Saturday, 17 February, 2018

Newsroom - Travel Smart with Smart Bags - American Airlines Group, Inc

Scott Olson Scott Olson
Nellie Chapman | 07 December, 2017, 04:30

Many smart bags could soon be banned on most USA flights. The airline is placing restrictions on so-called "smart luggage" due to concerns that the lithium ion batteries that power some bags could pose a fire risk.

Smart bags are luggage that contain USB ports to recharge phones, tablets, and laptops. They might also have Global Positioning System to track the bag's location in case it gets lost, electronic locks and a weight scale to prevent overpacking. Most can follow their owners using a motor or can be used as a scooter.

Not a good thing to happen when it's in a jet's cargo hold. The only exception will be if the battery is removed from the bag on site and then carried on the plane by the customer separated from the bag itself. But numerous bags already on the market have batteries that can't be removed.

Similarly, American Airlines has announced a policy likewise requiring li-ion batteries to be removed from smart luggage.

"Smart suitcases" may be able to charge mobile phones or be easily found if misplaced, but unless their battery can be removed they risk being sent packing by the world's airlines.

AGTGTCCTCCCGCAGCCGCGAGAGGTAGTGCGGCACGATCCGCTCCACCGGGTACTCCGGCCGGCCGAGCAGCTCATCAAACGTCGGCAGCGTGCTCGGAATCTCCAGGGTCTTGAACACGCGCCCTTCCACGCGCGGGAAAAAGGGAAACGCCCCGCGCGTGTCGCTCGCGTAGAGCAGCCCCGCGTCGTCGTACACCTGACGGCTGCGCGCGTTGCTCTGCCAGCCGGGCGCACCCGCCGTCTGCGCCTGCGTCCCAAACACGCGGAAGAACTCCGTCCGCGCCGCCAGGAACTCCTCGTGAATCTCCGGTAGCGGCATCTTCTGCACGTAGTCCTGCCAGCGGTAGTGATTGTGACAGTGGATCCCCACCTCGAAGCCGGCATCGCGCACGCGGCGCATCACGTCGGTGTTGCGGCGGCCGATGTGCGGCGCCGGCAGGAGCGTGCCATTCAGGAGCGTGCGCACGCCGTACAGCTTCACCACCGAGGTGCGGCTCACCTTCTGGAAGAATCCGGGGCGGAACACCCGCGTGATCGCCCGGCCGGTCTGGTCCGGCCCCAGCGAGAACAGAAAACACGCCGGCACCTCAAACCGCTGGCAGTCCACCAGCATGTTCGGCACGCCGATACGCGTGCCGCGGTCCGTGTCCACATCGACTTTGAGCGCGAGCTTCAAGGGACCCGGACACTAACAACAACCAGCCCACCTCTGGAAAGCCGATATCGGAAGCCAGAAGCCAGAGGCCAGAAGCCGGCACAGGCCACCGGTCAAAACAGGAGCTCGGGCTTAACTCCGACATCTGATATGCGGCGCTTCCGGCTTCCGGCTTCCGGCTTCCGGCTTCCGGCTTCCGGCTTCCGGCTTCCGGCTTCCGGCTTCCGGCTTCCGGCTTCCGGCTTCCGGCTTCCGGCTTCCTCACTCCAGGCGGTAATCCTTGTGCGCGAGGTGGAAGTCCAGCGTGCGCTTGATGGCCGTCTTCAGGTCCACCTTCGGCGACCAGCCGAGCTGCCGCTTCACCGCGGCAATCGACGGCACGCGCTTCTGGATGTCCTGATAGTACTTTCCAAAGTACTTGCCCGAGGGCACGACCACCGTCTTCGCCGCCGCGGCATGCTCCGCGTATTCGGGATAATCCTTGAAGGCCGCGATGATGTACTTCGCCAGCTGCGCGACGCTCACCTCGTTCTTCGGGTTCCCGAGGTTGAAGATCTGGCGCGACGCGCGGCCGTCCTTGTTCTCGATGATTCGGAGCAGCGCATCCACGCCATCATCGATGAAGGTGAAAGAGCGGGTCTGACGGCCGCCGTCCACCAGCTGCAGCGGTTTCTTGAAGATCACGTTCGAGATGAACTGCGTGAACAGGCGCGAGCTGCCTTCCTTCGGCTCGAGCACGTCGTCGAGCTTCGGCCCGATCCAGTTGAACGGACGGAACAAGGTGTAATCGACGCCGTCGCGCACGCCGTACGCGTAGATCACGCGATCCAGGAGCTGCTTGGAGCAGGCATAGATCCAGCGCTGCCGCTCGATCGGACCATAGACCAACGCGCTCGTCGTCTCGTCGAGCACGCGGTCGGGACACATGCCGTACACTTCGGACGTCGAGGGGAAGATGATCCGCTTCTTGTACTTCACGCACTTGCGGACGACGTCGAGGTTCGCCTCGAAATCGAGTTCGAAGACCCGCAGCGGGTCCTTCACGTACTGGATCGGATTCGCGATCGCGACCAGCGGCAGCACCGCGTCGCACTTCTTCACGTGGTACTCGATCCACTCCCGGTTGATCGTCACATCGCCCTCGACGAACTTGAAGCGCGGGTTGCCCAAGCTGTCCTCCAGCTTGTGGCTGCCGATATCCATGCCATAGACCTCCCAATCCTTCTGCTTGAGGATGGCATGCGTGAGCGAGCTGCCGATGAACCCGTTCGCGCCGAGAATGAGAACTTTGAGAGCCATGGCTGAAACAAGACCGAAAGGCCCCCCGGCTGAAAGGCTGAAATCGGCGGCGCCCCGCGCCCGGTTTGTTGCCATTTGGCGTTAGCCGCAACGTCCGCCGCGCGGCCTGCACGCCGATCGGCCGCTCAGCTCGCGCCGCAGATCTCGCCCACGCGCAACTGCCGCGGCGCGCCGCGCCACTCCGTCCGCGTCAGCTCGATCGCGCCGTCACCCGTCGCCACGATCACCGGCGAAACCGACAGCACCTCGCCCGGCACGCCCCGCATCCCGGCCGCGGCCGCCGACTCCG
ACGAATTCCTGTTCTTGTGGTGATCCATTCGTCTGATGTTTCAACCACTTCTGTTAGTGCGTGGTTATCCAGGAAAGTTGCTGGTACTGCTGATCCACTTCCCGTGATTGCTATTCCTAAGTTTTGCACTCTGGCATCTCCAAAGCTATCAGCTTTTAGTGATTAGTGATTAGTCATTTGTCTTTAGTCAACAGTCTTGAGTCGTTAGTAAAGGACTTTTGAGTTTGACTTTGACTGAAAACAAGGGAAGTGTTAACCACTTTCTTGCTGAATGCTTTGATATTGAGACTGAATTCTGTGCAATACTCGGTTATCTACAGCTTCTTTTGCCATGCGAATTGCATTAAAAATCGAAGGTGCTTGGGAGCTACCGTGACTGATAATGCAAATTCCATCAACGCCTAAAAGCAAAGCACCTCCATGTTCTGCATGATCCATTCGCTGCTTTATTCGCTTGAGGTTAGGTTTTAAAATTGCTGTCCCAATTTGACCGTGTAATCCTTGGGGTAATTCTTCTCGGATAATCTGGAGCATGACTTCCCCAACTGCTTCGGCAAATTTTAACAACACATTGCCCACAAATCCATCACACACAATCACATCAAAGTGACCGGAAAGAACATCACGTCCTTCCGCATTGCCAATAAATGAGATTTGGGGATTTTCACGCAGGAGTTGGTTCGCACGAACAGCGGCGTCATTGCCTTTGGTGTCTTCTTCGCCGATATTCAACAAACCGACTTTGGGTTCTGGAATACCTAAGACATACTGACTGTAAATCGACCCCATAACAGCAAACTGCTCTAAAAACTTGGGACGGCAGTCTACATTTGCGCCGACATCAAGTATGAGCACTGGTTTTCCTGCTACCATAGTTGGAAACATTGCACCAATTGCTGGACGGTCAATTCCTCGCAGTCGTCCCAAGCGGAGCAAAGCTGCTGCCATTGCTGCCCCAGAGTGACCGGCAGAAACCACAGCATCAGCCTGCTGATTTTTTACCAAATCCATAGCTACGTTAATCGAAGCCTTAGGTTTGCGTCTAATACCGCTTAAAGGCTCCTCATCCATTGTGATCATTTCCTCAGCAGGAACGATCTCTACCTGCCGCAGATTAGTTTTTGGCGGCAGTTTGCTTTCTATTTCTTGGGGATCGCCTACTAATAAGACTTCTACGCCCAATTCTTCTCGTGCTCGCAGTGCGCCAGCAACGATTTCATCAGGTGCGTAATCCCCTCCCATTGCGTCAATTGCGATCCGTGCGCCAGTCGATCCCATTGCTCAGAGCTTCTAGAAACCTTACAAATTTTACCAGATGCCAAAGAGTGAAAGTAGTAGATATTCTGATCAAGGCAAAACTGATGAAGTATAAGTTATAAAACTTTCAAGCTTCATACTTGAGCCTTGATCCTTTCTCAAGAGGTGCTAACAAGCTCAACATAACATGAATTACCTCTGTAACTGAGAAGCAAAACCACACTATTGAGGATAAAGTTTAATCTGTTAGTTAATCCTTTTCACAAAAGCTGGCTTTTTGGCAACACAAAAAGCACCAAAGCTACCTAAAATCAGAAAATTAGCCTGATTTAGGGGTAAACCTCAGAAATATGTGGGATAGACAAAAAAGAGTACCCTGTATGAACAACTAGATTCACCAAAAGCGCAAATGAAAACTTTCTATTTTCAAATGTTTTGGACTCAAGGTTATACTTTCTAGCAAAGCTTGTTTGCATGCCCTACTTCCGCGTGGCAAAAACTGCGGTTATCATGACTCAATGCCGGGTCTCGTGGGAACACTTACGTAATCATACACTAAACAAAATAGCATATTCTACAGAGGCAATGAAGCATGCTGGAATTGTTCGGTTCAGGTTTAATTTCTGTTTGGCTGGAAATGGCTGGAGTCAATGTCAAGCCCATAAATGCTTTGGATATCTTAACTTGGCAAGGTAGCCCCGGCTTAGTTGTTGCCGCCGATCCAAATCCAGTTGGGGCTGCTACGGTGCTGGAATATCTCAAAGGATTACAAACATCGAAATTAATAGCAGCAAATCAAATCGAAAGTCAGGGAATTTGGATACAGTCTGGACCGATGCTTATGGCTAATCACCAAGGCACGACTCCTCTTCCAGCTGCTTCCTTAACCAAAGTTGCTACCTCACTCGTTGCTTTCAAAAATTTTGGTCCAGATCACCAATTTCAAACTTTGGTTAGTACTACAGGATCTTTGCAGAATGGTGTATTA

The policy goes into effect January 15, the same day Alaska Airlines implements its own smart-bag restrictions. If passengers need to check the bag, the battery must be removed and carried onboard.

Southwest Airlines and United Continental are considering creating smart-bag policies. Between them, those five airlines handle more than 80% of US air traffic.

Lithium-ion batteries are well known for being volatile; their tendency to explode is heavily documented, particularly in cases involving consumer devices with less than optimal construction. We are saddened by these latest changes to some airline regulations and feel it is a step back not only for travel technology but it also presents an obstacle to streamlining and improving the way we all travel. It said it is arranging meetings with the airlines to demonstrate their bags' safety and hopes to have them exempt from the restrictions. No additional action will be required, as long as the customer powers off the smart bag in accordance with existing Federal Aviation Administration (FAA) regulations. But Delta points out that regulators have not specifically approved any company's smart bags.

The companies say that such rulings aren't unexpected, and many built their luggage to have removable batteries. It also requires that any spare lithium batteries travel only in carry-on baggage with passengers.

This policy follows the FAA's general rules (PDF) regarding lithium ion batteries and also the growing concern by our industry around these batteries in our cargo areas.